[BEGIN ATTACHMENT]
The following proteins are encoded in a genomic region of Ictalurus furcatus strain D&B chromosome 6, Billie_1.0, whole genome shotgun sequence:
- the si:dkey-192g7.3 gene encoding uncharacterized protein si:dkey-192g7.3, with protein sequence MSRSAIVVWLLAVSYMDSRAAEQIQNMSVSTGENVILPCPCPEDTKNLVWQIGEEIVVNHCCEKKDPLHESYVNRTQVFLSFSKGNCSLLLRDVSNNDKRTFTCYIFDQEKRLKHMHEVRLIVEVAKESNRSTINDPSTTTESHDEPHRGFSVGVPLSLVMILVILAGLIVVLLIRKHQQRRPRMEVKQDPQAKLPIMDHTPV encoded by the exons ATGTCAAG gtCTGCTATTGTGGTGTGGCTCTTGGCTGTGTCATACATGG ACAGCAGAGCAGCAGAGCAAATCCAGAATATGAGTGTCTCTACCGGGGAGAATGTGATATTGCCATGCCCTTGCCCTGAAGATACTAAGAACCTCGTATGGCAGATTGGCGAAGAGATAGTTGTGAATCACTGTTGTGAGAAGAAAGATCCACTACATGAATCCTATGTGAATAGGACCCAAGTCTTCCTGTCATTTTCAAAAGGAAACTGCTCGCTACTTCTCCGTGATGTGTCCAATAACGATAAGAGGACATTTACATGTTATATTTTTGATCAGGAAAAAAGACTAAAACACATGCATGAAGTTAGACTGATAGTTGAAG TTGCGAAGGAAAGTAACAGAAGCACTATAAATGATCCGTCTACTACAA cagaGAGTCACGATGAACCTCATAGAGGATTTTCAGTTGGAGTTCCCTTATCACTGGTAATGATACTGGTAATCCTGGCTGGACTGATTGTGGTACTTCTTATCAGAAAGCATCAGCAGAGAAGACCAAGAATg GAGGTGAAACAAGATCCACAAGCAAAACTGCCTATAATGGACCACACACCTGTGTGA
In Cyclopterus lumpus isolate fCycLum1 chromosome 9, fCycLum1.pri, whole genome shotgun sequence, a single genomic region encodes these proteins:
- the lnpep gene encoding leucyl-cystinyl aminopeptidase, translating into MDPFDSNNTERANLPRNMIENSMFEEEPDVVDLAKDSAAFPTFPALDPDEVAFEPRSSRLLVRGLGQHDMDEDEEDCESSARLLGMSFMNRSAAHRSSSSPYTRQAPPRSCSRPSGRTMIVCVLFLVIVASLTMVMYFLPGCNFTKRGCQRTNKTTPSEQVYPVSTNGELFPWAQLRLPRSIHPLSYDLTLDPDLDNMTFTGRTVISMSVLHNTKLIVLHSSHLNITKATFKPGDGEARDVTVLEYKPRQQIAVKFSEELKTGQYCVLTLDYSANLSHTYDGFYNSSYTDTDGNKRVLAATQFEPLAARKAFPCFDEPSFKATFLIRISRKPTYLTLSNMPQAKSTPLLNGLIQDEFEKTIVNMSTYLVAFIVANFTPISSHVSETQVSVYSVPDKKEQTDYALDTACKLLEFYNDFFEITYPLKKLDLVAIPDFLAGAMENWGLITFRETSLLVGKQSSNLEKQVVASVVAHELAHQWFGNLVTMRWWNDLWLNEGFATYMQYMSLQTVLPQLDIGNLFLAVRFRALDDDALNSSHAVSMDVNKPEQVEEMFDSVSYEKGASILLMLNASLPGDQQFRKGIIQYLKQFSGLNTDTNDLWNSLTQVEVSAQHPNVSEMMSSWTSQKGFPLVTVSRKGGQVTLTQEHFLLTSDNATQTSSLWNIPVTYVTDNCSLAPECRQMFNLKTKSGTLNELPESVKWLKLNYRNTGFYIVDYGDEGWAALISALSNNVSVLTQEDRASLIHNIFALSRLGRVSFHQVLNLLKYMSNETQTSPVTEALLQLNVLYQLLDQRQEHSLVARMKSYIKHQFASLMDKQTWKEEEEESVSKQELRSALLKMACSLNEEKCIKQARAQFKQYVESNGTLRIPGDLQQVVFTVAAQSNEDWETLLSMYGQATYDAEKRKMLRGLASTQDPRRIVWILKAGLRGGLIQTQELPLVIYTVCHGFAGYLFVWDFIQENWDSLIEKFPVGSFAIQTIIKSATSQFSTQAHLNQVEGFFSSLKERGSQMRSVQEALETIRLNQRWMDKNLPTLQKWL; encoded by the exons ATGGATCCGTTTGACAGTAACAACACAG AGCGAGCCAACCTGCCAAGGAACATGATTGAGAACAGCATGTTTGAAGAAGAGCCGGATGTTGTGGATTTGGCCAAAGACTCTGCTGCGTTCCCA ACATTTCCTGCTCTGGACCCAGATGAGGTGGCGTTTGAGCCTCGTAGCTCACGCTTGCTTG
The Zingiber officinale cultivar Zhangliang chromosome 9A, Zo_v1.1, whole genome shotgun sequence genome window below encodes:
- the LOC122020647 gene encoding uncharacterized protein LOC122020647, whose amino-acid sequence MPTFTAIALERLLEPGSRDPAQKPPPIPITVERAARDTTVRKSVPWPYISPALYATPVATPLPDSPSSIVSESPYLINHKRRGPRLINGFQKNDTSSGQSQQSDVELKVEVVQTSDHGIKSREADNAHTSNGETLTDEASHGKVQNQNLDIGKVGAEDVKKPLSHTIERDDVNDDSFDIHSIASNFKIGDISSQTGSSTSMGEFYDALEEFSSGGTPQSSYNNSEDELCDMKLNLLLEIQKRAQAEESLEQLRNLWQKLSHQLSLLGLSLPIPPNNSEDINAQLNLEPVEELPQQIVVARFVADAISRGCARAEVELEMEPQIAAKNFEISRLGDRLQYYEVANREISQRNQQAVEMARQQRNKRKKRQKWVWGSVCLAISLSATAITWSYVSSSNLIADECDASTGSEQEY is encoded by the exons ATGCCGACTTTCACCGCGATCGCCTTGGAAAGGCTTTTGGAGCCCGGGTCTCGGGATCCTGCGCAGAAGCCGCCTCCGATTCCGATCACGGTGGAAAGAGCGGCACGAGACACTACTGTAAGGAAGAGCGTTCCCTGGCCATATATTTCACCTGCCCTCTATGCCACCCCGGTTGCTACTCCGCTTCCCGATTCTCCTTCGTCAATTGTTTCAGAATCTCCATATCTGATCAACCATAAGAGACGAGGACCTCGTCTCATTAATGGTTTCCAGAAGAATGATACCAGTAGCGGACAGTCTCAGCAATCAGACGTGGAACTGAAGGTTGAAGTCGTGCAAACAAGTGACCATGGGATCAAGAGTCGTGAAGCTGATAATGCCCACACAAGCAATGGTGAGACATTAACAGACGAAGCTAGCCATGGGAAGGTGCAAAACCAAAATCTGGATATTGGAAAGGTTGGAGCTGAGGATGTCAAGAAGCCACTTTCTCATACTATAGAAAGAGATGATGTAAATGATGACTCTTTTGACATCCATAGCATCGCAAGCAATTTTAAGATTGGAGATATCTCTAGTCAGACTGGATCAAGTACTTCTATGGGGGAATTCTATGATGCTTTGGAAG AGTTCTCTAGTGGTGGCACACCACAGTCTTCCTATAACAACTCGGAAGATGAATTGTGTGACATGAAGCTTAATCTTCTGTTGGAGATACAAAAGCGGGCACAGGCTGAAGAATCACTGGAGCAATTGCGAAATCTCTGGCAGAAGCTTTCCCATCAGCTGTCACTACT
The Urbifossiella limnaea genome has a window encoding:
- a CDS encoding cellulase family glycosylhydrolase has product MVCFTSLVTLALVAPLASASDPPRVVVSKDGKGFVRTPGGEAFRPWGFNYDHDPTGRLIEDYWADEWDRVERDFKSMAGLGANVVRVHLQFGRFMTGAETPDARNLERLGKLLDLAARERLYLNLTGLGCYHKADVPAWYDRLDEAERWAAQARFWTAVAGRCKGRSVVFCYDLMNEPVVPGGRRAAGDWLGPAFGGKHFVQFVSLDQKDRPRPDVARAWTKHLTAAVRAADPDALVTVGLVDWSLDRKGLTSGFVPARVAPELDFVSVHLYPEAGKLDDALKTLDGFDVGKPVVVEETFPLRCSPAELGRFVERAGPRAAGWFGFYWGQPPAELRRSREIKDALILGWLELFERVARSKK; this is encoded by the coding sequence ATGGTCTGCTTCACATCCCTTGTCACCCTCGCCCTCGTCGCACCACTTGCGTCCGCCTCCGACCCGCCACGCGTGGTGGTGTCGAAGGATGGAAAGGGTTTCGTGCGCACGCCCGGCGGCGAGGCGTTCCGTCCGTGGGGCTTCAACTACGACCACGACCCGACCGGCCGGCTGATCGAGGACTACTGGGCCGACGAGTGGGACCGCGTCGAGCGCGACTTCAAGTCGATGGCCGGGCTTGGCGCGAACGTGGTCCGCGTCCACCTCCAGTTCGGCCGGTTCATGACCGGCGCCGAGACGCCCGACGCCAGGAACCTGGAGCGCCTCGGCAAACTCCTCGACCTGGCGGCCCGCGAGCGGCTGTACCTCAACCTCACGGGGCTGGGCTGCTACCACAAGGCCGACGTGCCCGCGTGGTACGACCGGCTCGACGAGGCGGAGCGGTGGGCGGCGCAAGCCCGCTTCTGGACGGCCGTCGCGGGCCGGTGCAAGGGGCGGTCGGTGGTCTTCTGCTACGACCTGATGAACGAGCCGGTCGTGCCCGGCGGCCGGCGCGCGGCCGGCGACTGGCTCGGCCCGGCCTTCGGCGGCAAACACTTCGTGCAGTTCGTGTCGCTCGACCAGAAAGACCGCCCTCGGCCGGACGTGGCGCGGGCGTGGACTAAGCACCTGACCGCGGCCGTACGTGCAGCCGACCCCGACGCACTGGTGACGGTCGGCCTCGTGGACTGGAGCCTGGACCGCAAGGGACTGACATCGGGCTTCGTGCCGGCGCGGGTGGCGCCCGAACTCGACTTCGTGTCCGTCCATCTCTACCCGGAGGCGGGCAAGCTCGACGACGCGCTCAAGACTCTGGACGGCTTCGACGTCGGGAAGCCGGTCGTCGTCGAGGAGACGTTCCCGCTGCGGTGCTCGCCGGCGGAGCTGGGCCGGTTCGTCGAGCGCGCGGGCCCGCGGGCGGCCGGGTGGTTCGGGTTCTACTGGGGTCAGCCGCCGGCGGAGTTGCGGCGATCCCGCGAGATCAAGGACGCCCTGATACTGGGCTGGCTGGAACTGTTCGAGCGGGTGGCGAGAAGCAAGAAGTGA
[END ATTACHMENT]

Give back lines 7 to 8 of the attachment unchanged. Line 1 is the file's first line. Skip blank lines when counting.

The Urbifossiella limnaea genome has a window encoding:
- a CDS encoding cellulase family glycosylhydrolase has product MVCFTSLVTLALVAPLASASDPPRVVVSKDGKGFVRTPGGEAFRPWGFNYDHDPTGRLIEDYWADEWDRVERDFKSMAGLGANVVRVHLQFGRFMTGAETPDARNLERLGKLLDLAARERLYLNLTGLGCYHKADVPAWYDRLDEAERWAAQARFWTAVAGRCKGRSVVFCYDLMNEPVVPGGRRAAGDWLGPAFGGKHFVQFVSLDQKDRPRPDVARAWTKHLTAAVRAADPDALVTVGLVDWSLDRKGLTSGFVPARVAPELDFVSVHLYPEAGKLDDALKTLDGFDVGKPVVVEETFPLRCSPAELGRFVERAGPRAAGWFGFYWGQPPAELRRSREIKDALILGWLELFERVARSKK; this is encoded by the coding sequence ATGGTCTGCTTCACATCCCTTGTCACCCTCGCCCTCGTCGCACCACTTGCGTCCGCCTCCGACCCGCCACGCGTGGTGGTGTCGAAGGATGGAAAGGGTTTCGTGCGCACGCCCGGCGGCGAGGCGTTCCGTCCGTGGGGCTTCAACTACGACCACGACCCGACCGGCCGGCTGATCGAGGACTACTGGGCCGACGAGTGGGACCGCGTCGAGCGCGACTTCAAGTCGATGGCCGGGCTTGGCGCGAACGTGGTCCGCGTCCACCTCCAGTTCGGCCGGTTCATGACCGGCGCCGAGACGCCCGACGCCAGGAACCTGGAGCGCCTCGGCAAACTCCTCGACCTGGCGGCCCGCGAGCGGCTGTACCTCAACCTCACGGGGCTGGGCTGCTACCACAAGGCCGACGTGCCCGCGTGGTACGACCGGCTCGACGAGGCGGAGCGGTGGGCGGCGCAAGCCCGCTTCTGGACGGCCGTCGCGGGCCGGTGCAAGGGGCGGTCGGTGGTCTTCTGCTACGACCTGATGAACGAGCCGGTCGTGCCCGGCGGCCGGCGCGCGGCCGGCGACTGGCTCGGCCCGGCCTTCGGCGGCAAACACTTCGTGCAGTTCGTGTCGCTCGACCAGAAAGACCGCCCTCGGCCGGACGTGGCGCGGGCGTGGACTAAGCACCTGACCGCGGCCGTACGTGCAGCCGACCCCGACGCACTGGTGACGGTCGGCCTCGTGGACTGGAGCCTGGACCGCAAGGGACTGACATCGGGCTTCGTGCCGGCGCGGGTGGCGCCCGAACTCGACTTCGTGTCCGTCCATCTCTACCCGGAGGCGGGCAAGCTCGACGACGCGCTCAAGACTCTGGACGGCTTCGACGTCGGGAAGCCGGTCGTCGTCGAGGAGACGTTCCCGCTGCGGTGCTCGCCGGCGGAGCTGGGCCGGTTCGTCGAGCGCGCGGGCCCGCGGGCGGCCGGGTGGTTCGGGTTCTACTGGGGTCAGCCGCCGGCGGAGTTGCGGCGATCCCGCGAGATCAAGGACGCCCTGATACTGGGCTGGCTGGAACTGTTCGAGCGGGTGGCGAGAAGCAAGAAGTGA